This country is fertile and prosperous. The people are well off and all converts to Buddhism. They play religious music to each other for amusement.[34] The priests number several tens of thousands,[35] mostly belonging to the Greater Development.[36] They all obtain their food from a common fund.[37] The people live scattered about;[38] and before the door of every house they build small pagodas. The smallest may be about two chang[39] high. They build houses for travelling priests[40] and entertain all who arrive, giving them anything else they may want. The King of the country lodged Fa Hsien and his companions comfortably in a monastery called Chü-ma-ti belonging to the Greater Development. At the sound of the gong,[41] three thousand priests assemble to eat. When they enter the refectory their demeanour is grave and orderly: they sit down in a regular order; they all keep silence; they make no noise with their bowls etc.; and when the attendants[42] serve more food they do not call out to each other but only make signs with their hands.[43] Hui Ching, Tao Chêng, and Hui Ta, started in advance towards the country of Chieh-ch'a, but Fa Hsien and the others wishing to see the procession of the images remained three months and some days. In this country there are fourteen large monasteries without counting the smaller ones. Beginning on the 1st of the 4th moon, they sweep and water the streets inside the city and decorate the principal thoroughfares. Over the city gate they stretch a large awning with all kinds of ornamentation, and there the King and Queen[44] and maids-of-honour reside. The priests of the Chü-ma-ti monastery belong to the Greater Development, which[45] is deeply venerated by the King. They take the first place in the processions. At a distance of three or four li from the city a four-wheeled image car is made, over thirty (Chinese) feet in height, looking like a movable pavilion, and adorned with the seven precious substances,[46] with streaming pennants and embroidered canopies. The image is placed in the middle of the car, with two attendants P'u-sas[47] and followed by all the demi-gods. These are beautifully carved in gold and silver, and suspended in the air.[48] When the image is one hundred paces from the city gate, the King takes off his cap of state and puts on new clothes. Then, barefoot, holding flowers and incense in his hand, he proceeds with his attendants out of the gate to meet the image, bows down his head to the ground, scatters the flowers and burns the incense. When the image enters the city, the Queen and maids-of-honour on the top of the gate scatter far and wide[49] all kinds of flowers, which fall in clouds, and thus decorate the implements of worship.[50] The cars are all different; and each monastery has a day for its procession,[51] beginning at the 1st of the 4th moon and lasting to the 14th when the processions terminate and the King and Queen go back to their palace. Seven or eight li to the west of this city there is a monastery called the Wang-hsin Temple. It took eighty years to build, and the reigns of three Kings before it was completed.[52] It may be two hundred and fifty feet high, and is ornamentally carved and inlaid,[53] and covered with gold and silver. All kinds of jewels combine to complete (its magnificence). Behind the tower there is an oratory, decorated most splendidly. The beams, pillars, folding doors, and windows, are all gilt. Besides this there are apartments for the priests, also beautifully ornamented beyond all expression. All the kings of the six countries to the east of the hills make large offerings of whatsoever very valuable jewels they may have, using very few themselves.[54]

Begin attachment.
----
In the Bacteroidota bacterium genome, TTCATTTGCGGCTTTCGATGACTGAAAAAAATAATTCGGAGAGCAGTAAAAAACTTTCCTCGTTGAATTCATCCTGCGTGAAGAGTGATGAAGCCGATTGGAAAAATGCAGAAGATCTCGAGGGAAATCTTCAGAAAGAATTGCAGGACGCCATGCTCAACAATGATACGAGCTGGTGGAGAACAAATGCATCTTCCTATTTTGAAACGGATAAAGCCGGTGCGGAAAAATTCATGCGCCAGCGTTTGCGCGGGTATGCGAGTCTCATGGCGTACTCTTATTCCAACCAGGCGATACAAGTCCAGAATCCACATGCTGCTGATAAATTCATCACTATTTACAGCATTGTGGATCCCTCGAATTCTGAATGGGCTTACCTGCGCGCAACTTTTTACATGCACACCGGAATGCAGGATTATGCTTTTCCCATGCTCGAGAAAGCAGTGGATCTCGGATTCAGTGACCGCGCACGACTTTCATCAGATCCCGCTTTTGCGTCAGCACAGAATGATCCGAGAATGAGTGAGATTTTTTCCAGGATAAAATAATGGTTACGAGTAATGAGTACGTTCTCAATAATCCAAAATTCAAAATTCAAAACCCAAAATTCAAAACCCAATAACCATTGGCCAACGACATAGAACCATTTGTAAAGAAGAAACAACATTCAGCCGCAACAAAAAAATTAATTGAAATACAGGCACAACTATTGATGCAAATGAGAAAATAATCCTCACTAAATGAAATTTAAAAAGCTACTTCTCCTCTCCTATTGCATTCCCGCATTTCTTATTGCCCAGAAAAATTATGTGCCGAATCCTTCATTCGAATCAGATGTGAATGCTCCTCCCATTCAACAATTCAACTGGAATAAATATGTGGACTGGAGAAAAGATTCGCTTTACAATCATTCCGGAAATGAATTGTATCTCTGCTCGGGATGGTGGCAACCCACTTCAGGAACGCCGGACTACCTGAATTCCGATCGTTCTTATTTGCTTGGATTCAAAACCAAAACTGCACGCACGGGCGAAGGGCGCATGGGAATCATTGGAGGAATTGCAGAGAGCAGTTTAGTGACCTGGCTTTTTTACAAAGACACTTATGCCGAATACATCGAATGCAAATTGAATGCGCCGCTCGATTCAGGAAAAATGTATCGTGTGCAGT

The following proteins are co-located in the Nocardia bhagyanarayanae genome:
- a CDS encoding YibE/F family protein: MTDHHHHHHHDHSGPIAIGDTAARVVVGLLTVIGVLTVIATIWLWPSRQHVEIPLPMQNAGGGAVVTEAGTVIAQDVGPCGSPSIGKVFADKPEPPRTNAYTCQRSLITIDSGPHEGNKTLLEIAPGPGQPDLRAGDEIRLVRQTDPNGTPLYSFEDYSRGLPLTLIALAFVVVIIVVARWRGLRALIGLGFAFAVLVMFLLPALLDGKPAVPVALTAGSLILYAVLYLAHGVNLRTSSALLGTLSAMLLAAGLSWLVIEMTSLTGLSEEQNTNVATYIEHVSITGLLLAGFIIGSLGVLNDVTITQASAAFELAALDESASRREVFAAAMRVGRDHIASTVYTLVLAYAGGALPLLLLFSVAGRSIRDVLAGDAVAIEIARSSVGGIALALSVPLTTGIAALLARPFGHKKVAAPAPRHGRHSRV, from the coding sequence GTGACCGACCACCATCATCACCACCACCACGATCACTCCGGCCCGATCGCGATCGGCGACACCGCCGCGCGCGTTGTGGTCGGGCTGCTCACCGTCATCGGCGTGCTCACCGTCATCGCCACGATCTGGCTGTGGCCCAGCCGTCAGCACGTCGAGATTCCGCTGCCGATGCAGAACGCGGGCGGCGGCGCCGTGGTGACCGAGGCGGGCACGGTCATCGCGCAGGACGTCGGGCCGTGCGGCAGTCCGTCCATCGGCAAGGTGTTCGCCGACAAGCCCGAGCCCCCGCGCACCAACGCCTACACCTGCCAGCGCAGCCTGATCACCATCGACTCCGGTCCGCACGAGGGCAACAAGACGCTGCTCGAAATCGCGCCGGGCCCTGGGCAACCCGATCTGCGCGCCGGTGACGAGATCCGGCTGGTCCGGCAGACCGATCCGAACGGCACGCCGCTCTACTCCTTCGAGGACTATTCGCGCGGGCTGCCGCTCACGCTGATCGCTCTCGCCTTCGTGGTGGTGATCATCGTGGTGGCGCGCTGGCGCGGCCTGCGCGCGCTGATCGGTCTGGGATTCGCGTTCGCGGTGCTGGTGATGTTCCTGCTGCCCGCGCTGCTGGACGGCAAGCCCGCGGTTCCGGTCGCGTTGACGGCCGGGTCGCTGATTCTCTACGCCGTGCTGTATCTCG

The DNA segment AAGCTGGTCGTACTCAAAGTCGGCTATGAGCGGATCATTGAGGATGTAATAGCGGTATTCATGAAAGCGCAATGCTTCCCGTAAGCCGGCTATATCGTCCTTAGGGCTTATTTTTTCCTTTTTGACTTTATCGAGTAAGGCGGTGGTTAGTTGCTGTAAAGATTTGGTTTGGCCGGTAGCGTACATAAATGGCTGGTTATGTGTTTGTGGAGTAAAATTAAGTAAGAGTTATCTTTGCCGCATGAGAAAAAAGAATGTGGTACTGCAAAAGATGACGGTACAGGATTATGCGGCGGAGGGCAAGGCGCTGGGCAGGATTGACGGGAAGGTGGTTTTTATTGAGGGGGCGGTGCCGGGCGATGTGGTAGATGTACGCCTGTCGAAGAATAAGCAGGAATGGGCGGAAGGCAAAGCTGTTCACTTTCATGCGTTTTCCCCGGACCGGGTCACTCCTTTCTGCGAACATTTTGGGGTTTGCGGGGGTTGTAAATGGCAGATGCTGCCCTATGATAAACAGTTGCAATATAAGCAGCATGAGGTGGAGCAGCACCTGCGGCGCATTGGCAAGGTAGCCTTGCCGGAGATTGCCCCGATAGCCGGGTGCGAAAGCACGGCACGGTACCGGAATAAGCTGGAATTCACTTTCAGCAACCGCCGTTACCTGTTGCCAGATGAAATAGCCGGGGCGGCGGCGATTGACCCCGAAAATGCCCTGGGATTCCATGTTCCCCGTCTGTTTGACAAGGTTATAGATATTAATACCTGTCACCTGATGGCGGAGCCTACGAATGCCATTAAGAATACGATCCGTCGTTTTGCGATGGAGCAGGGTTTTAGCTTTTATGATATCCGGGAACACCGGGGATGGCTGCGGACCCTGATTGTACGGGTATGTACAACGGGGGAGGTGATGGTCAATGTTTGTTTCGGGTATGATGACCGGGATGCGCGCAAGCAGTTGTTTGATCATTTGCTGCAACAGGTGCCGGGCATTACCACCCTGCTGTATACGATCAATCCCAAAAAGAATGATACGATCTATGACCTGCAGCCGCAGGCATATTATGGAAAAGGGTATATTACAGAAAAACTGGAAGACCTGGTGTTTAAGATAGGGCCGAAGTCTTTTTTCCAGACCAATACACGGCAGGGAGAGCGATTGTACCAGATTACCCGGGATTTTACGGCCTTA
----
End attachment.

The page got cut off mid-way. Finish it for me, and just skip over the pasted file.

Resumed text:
The processions of the fourth moon being over, one of the party, Sêng Shao, set out with a Tartar Buddhist[55] towards Chi-pin.[56] Fa Hsien and the others went on to the Tzu-ho country where they arrived after a journey of twenty-five days. The king of the country is devoted to (Buddhism).[57] There are more than a thousand priests, mostly belonging to the Greater Development. After stopping here fifteen days, the party went south for four days, and entering the Onion range arrived at the country of Yü-hui, where they rested. When their rest was over,[58] they journeyed twenty-five days and arrived at the country of Chieh-ch’a,[59] where they rejoined Hui Ching and the others.